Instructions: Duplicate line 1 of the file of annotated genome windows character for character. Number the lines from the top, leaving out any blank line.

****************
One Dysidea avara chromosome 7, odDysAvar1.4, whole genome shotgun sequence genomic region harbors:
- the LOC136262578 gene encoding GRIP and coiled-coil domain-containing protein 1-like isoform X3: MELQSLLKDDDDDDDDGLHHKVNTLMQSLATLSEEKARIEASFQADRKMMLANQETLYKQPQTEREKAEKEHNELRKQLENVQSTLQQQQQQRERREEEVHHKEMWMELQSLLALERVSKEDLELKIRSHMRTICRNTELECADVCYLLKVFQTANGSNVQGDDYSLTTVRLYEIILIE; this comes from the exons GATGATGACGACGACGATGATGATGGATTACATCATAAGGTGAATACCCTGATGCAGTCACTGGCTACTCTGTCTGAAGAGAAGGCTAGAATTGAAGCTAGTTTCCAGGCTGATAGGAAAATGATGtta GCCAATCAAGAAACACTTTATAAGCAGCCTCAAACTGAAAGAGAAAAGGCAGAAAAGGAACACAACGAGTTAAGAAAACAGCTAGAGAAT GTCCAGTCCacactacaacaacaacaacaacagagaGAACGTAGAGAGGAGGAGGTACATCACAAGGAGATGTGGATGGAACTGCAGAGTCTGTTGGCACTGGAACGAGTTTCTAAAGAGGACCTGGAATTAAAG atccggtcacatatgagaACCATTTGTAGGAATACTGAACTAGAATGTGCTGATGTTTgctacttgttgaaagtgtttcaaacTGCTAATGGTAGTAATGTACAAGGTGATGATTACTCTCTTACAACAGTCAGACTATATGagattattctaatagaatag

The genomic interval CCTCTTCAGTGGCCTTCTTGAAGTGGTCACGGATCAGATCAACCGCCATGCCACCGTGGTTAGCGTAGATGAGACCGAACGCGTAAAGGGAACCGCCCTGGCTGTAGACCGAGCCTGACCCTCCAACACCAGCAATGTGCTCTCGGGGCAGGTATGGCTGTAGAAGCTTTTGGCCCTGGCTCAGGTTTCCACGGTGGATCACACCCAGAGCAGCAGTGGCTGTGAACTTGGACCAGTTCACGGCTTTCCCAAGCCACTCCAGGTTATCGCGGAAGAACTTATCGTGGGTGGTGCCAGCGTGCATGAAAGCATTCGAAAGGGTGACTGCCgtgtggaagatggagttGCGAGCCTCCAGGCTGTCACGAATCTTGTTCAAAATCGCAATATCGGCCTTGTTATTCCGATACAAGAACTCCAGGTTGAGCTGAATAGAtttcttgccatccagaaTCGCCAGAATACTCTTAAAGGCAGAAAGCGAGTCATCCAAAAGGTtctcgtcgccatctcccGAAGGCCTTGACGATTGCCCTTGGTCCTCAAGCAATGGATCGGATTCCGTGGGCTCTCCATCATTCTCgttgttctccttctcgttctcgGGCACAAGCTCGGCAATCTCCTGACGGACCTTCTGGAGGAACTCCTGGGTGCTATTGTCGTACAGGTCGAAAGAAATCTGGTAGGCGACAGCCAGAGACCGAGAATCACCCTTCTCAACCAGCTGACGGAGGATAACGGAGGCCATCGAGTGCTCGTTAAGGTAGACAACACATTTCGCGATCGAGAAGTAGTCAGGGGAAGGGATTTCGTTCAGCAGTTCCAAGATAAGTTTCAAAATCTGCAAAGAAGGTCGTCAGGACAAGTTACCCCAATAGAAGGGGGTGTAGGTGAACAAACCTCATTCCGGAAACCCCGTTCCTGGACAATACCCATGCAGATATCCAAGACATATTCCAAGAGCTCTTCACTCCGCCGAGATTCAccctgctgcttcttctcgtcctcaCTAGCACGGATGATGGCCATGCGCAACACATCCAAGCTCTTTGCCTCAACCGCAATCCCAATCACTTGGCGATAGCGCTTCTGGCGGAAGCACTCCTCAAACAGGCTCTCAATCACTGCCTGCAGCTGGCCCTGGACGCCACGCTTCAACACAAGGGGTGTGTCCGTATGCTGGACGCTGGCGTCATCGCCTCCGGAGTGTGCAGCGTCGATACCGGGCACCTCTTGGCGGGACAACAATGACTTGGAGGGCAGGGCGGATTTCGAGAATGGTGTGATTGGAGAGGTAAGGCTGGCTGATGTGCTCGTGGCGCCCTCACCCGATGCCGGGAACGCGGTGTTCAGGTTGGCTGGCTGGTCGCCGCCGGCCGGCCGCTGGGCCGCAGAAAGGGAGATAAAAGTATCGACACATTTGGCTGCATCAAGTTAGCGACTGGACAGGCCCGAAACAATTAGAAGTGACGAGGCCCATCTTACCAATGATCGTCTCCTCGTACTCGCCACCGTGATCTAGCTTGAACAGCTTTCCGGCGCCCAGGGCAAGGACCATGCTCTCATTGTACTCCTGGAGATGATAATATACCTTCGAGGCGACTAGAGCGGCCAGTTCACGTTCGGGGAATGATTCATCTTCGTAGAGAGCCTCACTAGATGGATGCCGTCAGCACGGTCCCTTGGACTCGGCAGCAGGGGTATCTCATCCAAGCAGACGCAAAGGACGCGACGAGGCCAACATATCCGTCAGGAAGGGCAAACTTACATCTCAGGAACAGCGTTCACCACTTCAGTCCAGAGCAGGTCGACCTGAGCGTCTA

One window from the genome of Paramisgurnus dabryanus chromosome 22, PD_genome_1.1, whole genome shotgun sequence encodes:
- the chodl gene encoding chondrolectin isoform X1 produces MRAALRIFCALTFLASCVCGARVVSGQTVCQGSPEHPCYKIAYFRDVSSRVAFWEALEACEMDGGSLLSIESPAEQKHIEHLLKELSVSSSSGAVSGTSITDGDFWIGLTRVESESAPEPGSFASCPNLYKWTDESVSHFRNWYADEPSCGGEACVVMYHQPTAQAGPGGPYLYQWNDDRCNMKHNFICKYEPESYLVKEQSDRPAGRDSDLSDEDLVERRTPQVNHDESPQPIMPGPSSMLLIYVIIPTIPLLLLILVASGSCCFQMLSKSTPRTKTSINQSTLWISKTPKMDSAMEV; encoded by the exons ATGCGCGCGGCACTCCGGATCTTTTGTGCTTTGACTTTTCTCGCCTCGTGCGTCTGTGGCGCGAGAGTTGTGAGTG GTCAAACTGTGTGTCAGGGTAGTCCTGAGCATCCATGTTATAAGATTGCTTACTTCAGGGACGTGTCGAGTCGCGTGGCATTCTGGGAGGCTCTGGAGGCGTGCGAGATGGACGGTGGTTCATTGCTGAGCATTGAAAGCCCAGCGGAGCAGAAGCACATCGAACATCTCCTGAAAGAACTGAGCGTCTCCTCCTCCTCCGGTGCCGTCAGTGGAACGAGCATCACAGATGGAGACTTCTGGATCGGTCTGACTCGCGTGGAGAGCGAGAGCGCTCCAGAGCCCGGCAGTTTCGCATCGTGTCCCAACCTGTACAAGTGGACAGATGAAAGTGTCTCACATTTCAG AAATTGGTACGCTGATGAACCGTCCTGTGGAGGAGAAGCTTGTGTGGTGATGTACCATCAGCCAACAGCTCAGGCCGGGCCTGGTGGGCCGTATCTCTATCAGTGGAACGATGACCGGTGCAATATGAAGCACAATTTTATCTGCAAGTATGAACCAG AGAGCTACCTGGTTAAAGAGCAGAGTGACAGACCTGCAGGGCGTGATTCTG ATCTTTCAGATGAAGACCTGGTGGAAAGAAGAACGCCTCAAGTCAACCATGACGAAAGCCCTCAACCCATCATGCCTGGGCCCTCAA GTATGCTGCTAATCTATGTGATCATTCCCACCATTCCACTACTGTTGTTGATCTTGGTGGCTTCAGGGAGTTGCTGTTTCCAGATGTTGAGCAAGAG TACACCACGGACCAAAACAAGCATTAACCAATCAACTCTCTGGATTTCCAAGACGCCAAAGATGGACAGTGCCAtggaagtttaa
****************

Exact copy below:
One Dysidea avara chromosome 7, odDysAvar1.4, whole genome shotgun sequence genomic region harbors: